Children with Incarcerated Parents, Criminal Justice, Parenting, Uncategorized

Visiting Prison: The Endless Wait

I published an essay with The Osborne Association as part of their #SeeUsSupportUs campaign.

This one’s about the degrading treatment one receives when visiting a loved one in prison. If you haven’t joined #SeeUsSupportUs already, please consider doing so to support families coping with having an incarcerated loved one.

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Here’s the beginning of the essay:

I got the feeling nobody wanted to be at Clinton Correctional Facility in the summer of 2003. Not the guards. Not the incarcerated. Certainly not me. Yet my sister and I drove there for the weekend because we wanted to see our dad for the first time in years.

The Sunday of that visit, we arrived at 7:45am in hopes of getting in at 8:30—we had a seven-hour drive back to Buffalo and wanted to leave by noon. We received visitor pass #56.

There were no signs telling us where to go, where to wait, what to do. Just a room of silent women, some with children, some itching to go outside and smoke.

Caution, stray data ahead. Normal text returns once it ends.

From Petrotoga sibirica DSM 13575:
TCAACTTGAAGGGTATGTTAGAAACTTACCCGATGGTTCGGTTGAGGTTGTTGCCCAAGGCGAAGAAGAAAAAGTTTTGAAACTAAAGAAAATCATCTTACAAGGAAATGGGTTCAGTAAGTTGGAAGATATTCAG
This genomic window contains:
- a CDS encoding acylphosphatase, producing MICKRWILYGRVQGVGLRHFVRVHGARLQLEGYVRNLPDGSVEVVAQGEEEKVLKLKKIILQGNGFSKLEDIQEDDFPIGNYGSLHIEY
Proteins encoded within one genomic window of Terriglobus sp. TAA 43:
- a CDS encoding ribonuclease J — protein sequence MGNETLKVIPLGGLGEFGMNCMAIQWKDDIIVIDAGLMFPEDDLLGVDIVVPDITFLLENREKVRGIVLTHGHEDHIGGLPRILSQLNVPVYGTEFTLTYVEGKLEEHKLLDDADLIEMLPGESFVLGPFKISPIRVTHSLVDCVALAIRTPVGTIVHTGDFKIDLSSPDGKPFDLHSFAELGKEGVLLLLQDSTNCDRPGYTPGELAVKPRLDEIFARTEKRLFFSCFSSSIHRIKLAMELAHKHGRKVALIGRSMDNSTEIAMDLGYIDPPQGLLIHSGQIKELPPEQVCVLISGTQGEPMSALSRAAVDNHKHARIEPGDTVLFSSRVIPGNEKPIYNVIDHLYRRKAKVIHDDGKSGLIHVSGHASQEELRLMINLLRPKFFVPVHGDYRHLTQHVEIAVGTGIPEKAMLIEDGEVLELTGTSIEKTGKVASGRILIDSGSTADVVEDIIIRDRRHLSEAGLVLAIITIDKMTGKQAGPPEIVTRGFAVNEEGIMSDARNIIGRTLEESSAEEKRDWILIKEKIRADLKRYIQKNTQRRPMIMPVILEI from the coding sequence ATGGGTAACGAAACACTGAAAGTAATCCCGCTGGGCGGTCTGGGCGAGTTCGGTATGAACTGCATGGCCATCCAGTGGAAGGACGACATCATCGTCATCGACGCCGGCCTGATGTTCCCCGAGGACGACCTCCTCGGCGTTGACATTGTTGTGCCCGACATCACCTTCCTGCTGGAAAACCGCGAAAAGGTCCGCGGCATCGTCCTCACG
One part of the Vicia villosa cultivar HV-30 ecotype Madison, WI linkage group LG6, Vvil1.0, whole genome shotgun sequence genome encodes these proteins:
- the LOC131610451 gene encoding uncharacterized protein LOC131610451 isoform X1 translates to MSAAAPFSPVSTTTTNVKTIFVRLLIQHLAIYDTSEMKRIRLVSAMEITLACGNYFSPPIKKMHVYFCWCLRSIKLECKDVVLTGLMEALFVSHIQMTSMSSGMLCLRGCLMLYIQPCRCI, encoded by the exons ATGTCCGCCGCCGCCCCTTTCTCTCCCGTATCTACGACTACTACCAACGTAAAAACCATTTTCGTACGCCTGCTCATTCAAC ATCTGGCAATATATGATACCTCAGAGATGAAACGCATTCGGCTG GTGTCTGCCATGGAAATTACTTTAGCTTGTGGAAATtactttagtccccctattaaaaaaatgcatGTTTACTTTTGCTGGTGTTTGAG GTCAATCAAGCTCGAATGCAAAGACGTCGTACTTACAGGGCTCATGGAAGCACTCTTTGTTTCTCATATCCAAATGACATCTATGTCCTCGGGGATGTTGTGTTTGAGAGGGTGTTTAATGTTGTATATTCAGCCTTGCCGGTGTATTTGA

To read the rest, go to http://www.osborneny.org/news/voices-from-see-us-support-us-pamela-brunskill/.

 

Children with Incarcerated Parents, Criminal Justice, Uncategorized

Family Separation Because of Incarceration and Detention at the Border Is Taking a Toll on Children

“Whether separated due to immigration or incarceration, these children are in limbo.”

I have a new article on Teen Vogue this week that compares the long-term effects the trauma children at the border are facing to the trauma children with incarcerated parents face. Can the empathy shown towards children at the border be extended to children with incarcerated parents?

Click here to read the article!

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acceptance, shame

The Long-Term Effects of My Father’s Actions (HuffPost Personal)

I published an essay on HuffPost Personal this week:

My Dad Killed Two People When I Was 15. Here’s Why I’m Finally Ready to Accept Him.

In my struggle to disassociate myself from him, I had dehumanized myself.

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